"Making sure the camera sees all the bills," one person remarked of footage showing the president's offering at a Las Vegas church.
- SportsDetroit Free Press
Michigan football star receiver Nico Collins is no longer listed on the team's roster, seemingly confirming his departure.
- U.S.The Week
Famed astrophysicist Neil deGrasse Tyson posted a picture of an asteroid approaching Earth saying that it could strike the planet before the election on Nov. 3. “Asteroid 2018VP1, a refrigerator-sized space-rock, is hurtling towards us at more than 40,000 km/hr,” he wrote in a tweet Saturday. “It may buzz-cut Earth on Nov 2, the day before the Presidential Election.”
- HealthBest Life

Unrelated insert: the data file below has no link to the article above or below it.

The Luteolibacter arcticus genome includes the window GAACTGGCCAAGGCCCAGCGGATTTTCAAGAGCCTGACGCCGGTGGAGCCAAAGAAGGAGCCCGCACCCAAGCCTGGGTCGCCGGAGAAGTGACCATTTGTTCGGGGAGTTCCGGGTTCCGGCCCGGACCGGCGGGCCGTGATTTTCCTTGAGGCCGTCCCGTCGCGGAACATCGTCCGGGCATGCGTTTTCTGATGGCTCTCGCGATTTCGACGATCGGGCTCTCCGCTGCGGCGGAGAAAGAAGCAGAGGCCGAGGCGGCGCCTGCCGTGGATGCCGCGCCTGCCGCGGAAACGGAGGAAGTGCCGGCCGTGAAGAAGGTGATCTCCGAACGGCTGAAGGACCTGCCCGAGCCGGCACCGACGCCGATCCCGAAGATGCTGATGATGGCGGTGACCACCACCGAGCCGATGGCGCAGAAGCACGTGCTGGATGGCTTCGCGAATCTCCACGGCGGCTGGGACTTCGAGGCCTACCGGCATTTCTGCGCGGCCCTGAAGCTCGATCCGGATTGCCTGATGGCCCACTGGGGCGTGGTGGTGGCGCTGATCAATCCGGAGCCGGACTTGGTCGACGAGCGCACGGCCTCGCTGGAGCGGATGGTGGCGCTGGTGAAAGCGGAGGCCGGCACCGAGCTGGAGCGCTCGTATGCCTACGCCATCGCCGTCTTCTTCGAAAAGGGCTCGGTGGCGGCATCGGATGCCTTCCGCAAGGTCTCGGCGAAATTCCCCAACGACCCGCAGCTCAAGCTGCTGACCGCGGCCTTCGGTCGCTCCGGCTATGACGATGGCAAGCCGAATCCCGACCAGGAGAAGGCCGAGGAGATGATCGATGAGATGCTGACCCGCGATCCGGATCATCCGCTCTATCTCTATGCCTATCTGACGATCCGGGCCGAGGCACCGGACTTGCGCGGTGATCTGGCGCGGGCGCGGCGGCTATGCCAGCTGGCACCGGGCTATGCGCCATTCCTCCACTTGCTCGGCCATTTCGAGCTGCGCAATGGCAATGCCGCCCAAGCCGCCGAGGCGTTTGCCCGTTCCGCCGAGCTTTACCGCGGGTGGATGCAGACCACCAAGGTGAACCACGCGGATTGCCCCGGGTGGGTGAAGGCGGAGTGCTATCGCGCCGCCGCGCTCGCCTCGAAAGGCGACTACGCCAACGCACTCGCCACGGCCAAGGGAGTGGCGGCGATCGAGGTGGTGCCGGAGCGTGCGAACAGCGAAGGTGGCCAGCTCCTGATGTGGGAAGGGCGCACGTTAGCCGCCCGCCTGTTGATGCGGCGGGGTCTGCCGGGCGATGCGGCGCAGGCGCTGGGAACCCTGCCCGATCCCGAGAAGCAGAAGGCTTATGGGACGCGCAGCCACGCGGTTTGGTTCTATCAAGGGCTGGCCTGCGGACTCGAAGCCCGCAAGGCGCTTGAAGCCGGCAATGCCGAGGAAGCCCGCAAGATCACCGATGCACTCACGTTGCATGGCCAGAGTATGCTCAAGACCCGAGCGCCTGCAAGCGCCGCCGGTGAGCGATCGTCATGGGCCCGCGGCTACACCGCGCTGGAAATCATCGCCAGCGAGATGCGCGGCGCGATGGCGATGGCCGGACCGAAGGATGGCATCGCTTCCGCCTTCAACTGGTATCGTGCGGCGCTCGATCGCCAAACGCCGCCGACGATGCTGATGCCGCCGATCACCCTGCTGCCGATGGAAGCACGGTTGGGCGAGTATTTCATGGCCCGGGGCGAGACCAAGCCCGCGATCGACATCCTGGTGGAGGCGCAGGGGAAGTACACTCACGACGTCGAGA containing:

One of the scariest new developments in the coronavirus pandemic is learning that some patients are still struggling with symptoms months after their initial diagnosis. More and more studies are being done on those suffering from "long COVID"—also known as "long-haul COVID"—where complications from the virus can persist long after the patient has gotten sick. In fact, one recent report found that there's a good chance you could be struggling to catch your breath months after a COVID infection. Read on to find out more about the recent findings, and for other signs of coronavirus, If Your Food Tastes Like These 2 Things, You May Have COVID.An Oct. 15 study from Oxford University, which was published to the MedRxiv website but has not yet been peer-reviewed, found that over half of COVID patients discharged from one U.K. hospital experienced long-term COVID symptoms two or three months after getting sick. Specifically, 64 percent of the patients studied suffered from "persistent breathlessness."That was not the only long COVID symptom identified by researchers. Over half the patients—55 percent—reported "significant fatigue." Fatigue has been cited repeatedly as a common long-lasting symptom of coronavirus. A September study out of Ireland found that the symptom was more likely to affect women than men, and that it also occurred in coronavirus patients who had not been hospitalized.The shortness of breath could have a frightening cause: MRI scans of the patients in the Oxford study revealed that 60 percent had lung abnormalities. Other patients had abnormalities in their kidneys (29 percent), hearts (26 percent), and livers (10 percent). The abnormalities seem to be a result of inflammation, researchers said."This suggests a potential link between chronic inflammation and ongoing organ damage among survivors," co-lead researcher Betty Raman, DPhil, a doctor at Oxford's Radcliffe Department of Medicine, told Reuters.The recent study is only the latest on long COVID, which is becoming a more frequent topic of discussion several months into the pandemic. Given that it hasn't yet been a full year, however, there's no telling what long-term symptoms patients could be suffering from down the line. In the meantime, Raman said, "These findings underscore the need to further explore the physiological processes associated with COVID-19 and to develop a holistic, integrated model of clinical care for our patients after they have been discharged from hospital."The Oxford research is an important step forward in identifying the frequent complications of a COVID infection. But even before this most recent study, long-haul COVID patients have been monitoring and discussing their persistent coronavirus symptoms on their own. Keep reading for the 10 most common long-term COVID symptoms, as reported in the Body Politic COVID-19 Support Group. And for a full list of complications, these are The Longest Lasting COVID Symptoms You Need to Know About. 10 Dizziness41.86 percent of patientsAnd for more surprising coronavirus signs, If You Can't Smell These 2 Things, You May Have COVID. 9 Memory problems45.56 percent of patients 8 Anxiety47.61 percent of patientsAnd if you aren't sure why you're not feeling well, This One "Wacky" Symptom Means You Have COVID, Not the Flu. 7 Difficulty sleeping49.90 percent of patients 6 Headache57.56 percent of patientsAnd if you're pretty sure you've already had coronavirus, This Is Exactly How Likely It Is That You've Had COVID, WHO Says. 5 Inability to exercise or be active58.56 percent of patients 4 Difficulty concentrating or focusing58.97 percent of patients 3 Shortness of breath or difficulty breathing65.10 percent of patientsAnd for more complications that long COVID patients have described, check out these Celebrities With Scary Long-Term COVID Symptoms. 2 Muscle or body aches66.75 percent of patients 1 Fatigue100 percent of patientsAnd for more up-to-date information, sign up for our daily newsletter.